How was medieval France
Excursion France / Alsace
Text: Nele Hielscher Photos: Patrick Cassitti
The destination of the excursion, today's French administrative region Alsace, is an area that has a very eventful history. Since it belonged to the Franconian Empire as part of the Duchy of Alemannia in 496, it has changed its political classification several times. After the division of the Franconian Empire alone, Alsace changed its affiliation four times (842 Middle Franconian Empire, 870 Eastern Franconia, 913 Western Franconia, 925 Eastern Franconia again). It remained part of the Holy Roman Empire until the 17th century. Since the Thirty Years' War, Louis XIII gradually annexed parts of Alsace, so that it belonged to France until the Peace of Frankfurt in 1871. It then belonged to the German Empire until the end of the First World War and was then ceded to France again in accordance with the Versailles Treaty. During the Second World War, Alsace was once again occupied by the Germans, but since 1945 it has been under the French government again. This back and forth of the government can still be recognized in Alsace by the place names with German equivalents and by the mentality of the people who simply see themselves as Alsatians.
Since 1973 Alsace has been an administrative region of France, with the capital Strasbourg. It consists of the two departments of Bas-Rhin and Haut-Rhin and, with 8,280 km², is the smallest region on the French mainland.
The excursion program included stations to various archaeological monuments and other sights. According to the chair, the focus here was on the Middle Ages and the modern era. On the subject of fortresses, castles from the Middle Ages as well as from the 17th century and the two world wars were visited. With Strasbourg and Colmar, medieval cities were approached, which in some areas still have their medieval cityscape. The ecclesiastical area was covered with a station at the Odilienberg Monastery and various places of worship. Mining in the Vosges, using the example of Sainte-Marie-aux-Mines, and the textile printing industry in Mühlhausen, which tells its story in the textile printing museum, formed the industrial stations of the excursion.
Monday, September 24th
After arriving on September 24th in Strasbourg we visited the archaeological museum there. It has been in the basement of the Rohan Castle since the end of the 19th century and, according to the curator, has one of the most extensive prehistoric collections in France. Unfortunately, only the last exhibits on the tour relate to the Merovingian era, among which weapons and jewelry were presented. The museum particularly highlights the Baldenheim helmet and the grave of the Hochfelden Hun princess. The form of exhibition, especially of the medieval pieces, is, however, quite dry. The impression of enthusiasm for the pieces that one gets from the homepage is not reflected in the presentation of the finds.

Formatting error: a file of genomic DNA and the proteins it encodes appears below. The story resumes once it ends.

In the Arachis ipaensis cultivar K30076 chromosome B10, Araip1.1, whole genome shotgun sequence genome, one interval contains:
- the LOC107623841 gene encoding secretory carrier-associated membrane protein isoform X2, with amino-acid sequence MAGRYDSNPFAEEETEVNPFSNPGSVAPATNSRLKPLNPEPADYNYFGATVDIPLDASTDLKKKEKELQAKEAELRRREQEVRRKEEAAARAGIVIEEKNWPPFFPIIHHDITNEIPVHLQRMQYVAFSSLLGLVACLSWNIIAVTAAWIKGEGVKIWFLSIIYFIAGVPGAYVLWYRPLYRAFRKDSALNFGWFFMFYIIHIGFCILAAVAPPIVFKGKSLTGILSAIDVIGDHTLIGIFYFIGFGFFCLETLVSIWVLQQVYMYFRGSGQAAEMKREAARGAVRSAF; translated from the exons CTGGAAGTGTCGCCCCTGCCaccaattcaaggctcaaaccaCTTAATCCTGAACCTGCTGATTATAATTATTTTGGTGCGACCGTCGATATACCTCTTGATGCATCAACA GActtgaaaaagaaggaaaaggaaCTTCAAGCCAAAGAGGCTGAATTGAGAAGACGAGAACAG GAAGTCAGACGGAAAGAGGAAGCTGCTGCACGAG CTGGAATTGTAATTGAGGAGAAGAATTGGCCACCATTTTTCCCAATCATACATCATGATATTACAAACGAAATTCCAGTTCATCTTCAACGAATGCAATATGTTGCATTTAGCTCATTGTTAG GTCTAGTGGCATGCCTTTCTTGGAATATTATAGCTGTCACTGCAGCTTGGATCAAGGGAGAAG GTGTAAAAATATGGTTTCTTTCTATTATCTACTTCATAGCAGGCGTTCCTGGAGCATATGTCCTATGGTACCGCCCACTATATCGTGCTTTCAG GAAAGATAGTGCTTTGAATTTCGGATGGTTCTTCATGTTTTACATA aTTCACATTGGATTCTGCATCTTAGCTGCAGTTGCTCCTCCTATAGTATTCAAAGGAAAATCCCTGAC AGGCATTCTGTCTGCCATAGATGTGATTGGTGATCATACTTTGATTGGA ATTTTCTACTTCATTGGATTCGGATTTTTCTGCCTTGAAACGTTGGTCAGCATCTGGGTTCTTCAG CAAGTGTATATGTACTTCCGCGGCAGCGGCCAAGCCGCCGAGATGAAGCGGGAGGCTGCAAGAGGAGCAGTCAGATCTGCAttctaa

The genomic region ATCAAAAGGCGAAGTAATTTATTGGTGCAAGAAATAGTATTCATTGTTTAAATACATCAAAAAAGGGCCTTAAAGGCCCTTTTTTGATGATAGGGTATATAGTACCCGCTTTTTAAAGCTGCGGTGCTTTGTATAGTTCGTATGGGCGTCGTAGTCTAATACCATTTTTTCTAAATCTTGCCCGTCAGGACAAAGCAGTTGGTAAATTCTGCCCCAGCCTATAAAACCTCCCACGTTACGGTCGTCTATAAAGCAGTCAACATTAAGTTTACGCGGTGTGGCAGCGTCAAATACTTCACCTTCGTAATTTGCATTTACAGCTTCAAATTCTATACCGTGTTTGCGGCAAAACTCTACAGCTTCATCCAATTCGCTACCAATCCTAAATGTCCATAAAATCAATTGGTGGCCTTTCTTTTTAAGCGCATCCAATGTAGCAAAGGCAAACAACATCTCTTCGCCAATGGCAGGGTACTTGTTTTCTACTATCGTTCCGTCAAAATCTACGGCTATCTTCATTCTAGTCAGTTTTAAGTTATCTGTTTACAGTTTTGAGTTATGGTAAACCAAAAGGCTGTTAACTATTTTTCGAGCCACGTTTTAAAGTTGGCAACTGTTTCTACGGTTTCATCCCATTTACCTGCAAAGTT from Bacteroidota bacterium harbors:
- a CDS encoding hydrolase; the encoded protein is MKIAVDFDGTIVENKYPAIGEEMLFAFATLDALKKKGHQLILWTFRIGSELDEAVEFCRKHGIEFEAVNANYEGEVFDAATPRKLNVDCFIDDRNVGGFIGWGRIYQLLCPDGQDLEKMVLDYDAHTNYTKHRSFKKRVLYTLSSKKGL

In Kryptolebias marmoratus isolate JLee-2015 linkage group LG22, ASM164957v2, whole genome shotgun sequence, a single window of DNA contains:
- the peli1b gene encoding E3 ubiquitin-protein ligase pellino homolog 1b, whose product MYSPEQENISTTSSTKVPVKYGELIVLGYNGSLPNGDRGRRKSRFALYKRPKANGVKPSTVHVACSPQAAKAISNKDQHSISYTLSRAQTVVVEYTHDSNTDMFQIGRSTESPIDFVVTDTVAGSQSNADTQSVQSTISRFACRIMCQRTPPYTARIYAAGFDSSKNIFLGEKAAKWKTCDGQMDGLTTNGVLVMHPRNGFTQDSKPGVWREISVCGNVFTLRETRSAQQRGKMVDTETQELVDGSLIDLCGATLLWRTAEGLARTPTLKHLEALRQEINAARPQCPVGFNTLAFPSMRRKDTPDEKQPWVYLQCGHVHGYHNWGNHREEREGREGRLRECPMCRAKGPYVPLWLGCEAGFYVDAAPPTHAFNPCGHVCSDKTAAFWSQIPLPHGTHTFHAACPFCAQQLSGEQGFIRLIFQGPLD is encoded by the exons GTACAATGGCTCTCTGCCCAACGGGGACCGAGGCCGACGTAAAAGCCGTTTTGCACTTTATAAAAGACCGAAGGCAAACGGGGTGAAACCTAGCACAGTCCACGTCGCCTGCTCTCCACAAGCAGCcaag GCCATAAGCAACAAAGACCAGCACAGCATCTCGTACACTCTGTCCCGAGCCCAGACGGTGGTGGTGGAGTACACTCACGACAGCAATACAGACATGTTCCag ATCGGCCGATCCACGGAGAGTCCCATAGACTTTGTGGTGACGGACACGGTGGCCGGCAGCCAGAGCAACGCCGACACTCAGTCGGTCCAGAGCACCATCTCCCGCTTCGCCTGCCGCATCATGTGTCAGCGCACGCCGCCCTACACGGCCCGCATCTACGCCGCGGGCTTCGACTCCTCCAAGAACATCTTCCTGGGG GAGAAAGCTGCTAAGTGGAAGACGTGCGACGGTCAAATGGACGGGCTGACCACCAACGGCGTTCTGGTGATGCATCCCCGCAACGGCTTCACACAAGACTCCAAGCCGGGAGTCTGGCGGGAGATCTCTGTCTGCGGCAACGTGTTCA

Tuesday, September 25th
On September 25th we first visited the Strasbourg cathedral. The Cathedral of Our Lady (French: Cathédrale Notre-Dame) was built from Vosges sandstone from 1176 to 1439. The foundations point to previous buildings, which are a Carolingian basilica that burned down in 1007 and its successor, the Wernher Minster. The renovation of this minster led to the current cathedral. It was first built in the Romanesque style and then continued in the Gothic style. The asymmetrical shape, which results from the fact that the south tower was never built, is characteristic.
In Rosheim we visited the St. Peter and Paul Basilica. It was built from 1145 as the successor to a Merovingian or Carolingian church in the Romanesque style. In 1385 the bell tower and the entablature were destroyed by fire and rebuilt in the Gothic style. Since the 18th century, the church has been changed according to the taste of the time: the windows of the aisle have been enlarged, the walls whitewashed and the furniture replaced. Extensive restoration work took place in 1969 in an attempt to restore the original church furnishings. Therefore the church of St. Peter and Paul appears almost completely Romanesque again today. However, the Gothic tower immediately stands out for its architecture and different color, as it was built from red sandstone, whereas the rest of the church is made from yellow sandstone.